Ancestry Security Team Confident Family Tree Maker Vulnerability Has Not Impacted Ancestry’s Systems

The following is an announcement from

“We have been alerted to a potential security vulnerability at the MacKiev Company, which owns Family Tree Maker software. While we no longer have formal affiliation with the company, Family Tree Maker is used by some Ancestry customers to sync family trees between Family Tree Maker software and Ancestry. Based on our investigation, we do not believe that any Ancestry systems or data have been compromised. The Ancestry-Family Tree Maker sync uses OAuth2, a widely- used authentication protocol to provide Family Tree Maker permission to access Ancestry resources without exposing user passwords.

“As a best practice, we recommend Ancestry customers who have used their Ancestry credentials to access Family Tree Maker software change their password and enable two-factor authentication.”

Security Alert: Malicious Phishing Attempt Detected, Possibly Connected to GEDmatch Breach

A new scam has surfaced that is trying to trick genealogists and others into revealing their user name and password for Luckily, knowing about the scam now will help you avoid it in the future. The scam is obvious if you know what to look for.

The following is a quote from the MyHeritage Blog:

“We want to alert MyHeritage users about a malicious attempt to steal credentials that we identified several hours ago and is still ongoing.

“Perpetrators whose identity is unknown set up a fake website called (same as MyHeritage, but with the letter Q instead of the letter G). They started setting up this fake website yesterday, July 20, 2020 according to whois information, which is the date on which this domain was created and registered. They used an anonymity service to hide their identity. They exploited the fact that it’s hard to differentiate between the letters q and g, especially on mobile phones.

Men Plead Guilty in Pittsburgh Carnegie Library Rare Books Theft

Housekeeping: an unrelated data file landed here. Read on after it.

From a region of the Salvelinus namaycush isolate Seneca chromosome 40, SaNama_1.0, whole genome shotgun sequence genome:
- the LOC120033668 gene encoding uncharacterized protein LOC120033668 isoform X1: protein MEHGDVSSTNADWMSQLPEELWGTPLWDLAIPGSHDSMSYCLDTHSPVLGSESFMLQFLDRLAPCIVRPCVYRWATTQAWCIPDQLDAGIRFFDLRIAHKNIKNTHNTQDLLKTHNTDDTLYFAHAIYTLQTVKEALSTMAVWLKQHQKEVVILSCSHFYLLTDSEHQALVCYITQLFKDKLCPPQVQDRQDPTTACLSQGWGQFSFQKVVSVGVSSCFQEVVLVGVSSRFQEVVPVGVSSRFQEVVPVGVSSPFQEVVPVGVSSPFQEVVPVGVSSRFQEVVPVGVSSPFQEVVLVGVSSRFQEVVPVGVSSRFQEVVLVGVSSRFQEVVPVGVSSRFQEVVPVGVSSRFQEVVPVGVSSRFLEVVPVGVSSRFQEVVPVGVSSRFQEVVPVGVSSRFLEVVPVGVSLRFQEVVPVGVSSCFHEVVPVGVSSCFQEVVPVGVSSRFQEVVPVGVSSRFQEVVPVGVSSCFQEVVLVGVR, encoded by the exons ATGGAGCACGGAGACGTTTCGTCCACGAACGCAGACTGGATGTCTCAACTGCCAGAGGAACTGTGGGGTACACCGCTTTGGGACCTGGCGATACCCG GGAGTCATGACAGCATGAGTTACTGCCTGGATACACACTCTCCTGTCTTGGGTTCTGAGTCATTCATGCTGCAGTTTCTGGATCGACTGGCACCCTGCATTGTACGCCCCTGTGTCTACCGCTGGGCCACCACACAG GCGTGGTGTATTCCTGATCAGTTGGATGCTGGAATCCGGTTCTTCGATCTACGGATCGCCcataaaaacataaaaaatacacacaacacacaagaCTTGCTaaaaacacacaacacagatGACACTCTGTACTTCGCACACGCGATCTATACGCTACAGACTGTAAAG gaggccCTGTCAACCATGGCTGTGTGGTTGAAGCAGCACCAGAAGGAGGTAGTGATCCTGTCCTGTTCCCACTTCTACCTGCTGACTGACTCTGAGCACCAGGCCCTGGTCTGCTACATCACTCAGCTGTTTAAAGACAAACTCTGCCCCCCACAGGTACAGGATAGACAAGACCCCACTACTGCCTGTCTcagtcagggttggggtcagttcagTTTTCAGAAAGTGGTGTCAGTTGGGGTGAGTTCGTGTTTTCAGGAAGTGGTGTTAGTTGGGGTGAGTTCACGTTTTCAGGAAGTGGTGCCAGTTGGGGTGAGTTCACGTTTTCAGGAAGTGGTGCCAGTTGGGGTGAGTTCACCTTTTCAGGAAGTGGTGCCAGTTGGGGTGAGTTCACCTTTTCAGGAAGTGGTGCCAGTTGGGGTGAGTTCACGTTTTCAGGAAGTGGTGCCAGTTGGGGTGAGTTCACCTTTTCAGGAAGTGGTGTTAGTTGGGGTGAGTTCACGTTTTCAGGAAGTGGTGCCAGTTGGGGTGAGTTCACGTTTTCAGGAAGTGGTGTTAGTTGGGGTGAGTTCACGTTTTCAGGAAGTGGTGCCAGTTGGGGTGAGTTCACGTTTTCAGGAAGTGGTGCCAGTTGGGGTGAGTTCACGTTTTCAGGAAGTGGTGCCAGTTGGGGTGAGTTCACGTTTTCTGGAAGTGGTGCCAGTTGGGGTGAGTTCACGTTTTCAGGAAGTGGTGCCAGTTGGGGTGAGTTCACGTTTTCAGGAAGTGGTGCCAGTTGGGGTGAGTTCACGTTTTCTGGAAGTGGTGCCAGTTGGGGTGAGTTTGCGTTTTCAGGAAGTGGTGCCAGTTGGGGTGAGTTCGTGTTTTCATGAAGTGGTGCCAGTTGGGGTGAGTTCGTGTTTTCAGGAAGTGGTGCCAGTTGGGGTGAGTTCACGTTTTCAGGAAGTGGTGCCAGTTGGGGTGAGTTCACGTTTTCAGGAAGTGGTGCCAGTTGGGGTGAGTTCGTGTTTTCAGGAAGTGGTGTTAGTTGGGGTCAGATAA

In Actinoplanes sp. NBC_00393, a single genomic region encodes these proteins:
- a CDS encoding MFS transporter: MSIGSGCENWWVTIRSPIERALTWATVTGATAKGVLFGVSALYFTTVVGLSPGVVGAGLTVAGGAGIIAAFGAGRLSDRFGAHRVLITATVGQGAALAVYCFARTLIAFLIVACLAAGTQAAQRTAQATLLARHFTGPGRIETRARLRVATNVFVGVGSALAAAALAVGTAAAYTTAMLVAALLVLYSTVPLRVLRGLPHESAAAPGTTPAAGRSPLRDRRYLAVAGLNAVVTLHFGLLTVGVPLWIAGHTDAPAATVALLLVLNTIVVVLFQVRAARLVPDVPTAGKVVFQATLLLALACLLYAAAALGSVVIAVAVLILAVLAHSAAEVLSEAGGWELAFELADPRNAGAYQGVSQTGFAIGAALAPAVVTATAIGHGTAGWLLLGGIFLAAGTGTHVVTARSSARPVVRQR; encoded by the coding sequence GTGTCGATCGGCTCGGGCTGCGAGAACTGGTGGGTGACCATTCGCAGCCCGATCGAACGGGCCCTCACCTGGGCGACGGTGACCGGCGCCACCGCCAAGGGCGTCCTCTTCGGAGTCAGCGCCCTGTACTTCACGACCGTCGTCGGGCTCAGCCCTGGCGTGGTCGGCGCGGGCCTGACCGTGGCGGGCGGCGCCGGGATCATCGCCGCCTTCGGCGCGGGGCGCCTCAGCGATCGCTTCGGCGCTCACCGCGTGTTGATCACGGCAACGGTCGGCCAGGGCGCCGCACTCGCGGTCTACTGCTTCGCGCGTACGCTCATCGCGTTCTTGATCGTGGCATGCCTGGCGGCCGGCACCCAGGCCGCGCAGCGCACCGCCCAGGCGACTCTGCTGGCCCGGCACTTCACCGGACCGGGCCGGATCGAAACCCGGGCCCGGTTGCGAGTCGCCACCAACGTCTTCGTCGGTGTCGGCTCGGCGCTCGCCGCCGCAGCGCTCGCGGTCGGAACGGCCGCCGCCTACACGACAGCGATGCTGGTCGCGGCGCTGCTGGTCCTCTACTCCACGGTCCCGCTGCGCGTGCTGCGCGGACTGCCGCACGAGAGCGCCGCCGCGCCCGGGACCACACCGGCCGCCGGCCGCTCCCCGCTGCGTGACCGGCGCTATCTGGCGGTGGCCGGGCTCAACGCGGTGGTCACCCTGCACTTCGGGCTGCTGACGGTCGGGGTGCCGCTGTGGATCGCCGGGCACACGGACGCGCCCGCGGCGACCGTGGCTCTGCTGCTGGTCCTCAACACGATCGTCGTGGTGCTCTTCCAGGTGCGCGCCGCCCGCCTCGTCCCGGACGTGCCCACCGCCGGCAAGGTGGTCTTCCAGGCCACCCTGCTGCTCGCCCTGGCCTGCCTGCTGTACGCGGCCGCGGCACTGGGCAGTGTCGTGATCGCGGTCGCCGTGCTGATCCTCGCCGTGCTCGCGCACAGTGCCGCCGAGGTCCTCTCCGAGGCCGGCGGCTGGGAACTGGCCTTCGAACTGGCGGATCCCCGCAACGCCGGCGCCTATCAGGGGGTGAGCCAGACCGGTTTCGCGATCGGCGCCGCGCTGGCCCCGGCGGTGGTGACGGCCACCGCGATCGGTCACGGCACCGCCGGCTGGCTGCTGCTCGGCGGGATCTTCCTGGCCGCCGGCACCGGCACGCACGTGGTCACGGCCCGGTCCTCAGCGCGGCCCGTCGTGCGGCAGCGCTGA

Carnegie Library of Pittsburgh

From an article by Paula Reed Ward in the Pittsburgh Post-Gazette:

“The two men accused of taking more than $8 million worth of rare books and parts of books from the Carnegie Library of Pittsburgh and then selling them to collectors pleaded guilty Monday to theft.

So Why Lock Up the Birth Records?

It seems that every week we hear of one more situations in which some politician or bureaucrat is trying to restrict access to public domain vital records. Everybody is trying to lock out everyone, including genealogists. Our right to access to public domain birth, marriage, and death information is being threatened constantly under the guise of “preventing identity theft.”


(That’s as strong a word as I will use in this family-oriented publication.)

I am sure that the politicians love the limelight back home when they can brag that they have taken action to “prevent identity theft.” Heck, nobody is in favor of identity theft, right? Therefore, just proclaiming to have taken some token action under the smoke screen of “preventing identity theft” is sure to win a few more votes in the next election.

“Facts? What facts? Don’t bother me with facts, I’ve got a re-election campaign to win.”

Genetic Testing Scam Preys on Seniors’ Cancer Fears and May Be Costing Taxpayers Millions